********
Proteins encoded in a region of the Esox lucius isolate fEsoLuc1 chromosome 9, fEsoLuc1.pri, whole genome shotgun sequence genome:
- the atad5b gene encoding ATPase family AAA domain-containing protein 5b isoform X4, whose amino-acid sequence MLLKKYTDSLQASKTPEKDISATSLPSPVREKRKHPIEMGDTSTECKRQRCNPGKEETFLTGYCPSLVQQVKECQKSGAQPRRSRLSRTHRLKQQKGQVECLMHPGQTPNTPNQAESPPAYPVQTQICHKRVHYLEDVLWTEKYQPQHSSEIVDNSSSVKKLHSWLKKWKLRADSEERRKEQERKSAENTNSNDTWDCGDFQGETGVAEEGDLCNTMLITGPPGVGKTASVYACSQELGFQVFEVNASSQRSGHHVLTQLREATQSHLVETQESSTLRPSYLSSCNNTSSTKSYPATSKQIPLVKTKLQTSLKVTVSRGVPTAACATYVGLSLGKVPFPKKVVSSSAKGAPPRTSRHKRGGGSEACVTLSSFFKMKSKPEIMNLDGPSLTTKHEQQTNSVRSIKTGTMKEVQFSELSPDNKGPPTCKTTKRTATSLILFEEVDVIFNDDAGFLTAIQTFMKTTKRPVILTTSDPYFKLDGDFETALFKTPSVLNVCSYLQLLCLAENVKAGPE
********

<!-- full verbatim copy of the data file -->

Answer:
Proteins encoded in a region of the Esox lucius isolate fEsoLuc1 chromosome 9, fEsoLuc1.pri, whole genome shotgun sequence genome:
- the atad5b gene encoding ATPase family AAA domain-containing protein 5b isoform X4, whose amino-acid sequence MLLKKYTDSLQASKTPEKDISATSLPSPVREKRKHPIEMGDTSTECKRQRCNPGKEETFLTGYCPSLVQQVKECQKSGAQPRRSRLSRTHRLKQQKGQVECLMHPGQTPNTPNQAESPPAYPVQTQICHKRVHYLEDVLWTEKYQPQHSSEIVDNSSSVKKLHSWLKKWKLRADSEERRKEQERKSAENTNSNDTWDCGDFQGETGVAEEGDLCNTMLITGPPGVGKTASVYACSQELGFQVFEVNASSQRSGHHVLTQLREATQSHLVETQESSTLRPSYLSSCNNTSSTKSYPATSKQIPLVKTKLQTSLKVTVSRGVPTAACATYVGLSLGKVPFPKKVVSSSAKGAPPRTSRHKRGGGSEACVTLSSFFKMKSKPEIMNLDGPSLTTKHEQQTNSVRSIKTGTMKEVQFSELSPDNKGPPTCKTTKRTATSLILFEEVDVIFNDDAGFLTAIQTFMKTTKRPVILTTSDPYFKLDGDFETALFKTPSVLNVCSYLQLLCLAENVKAGPE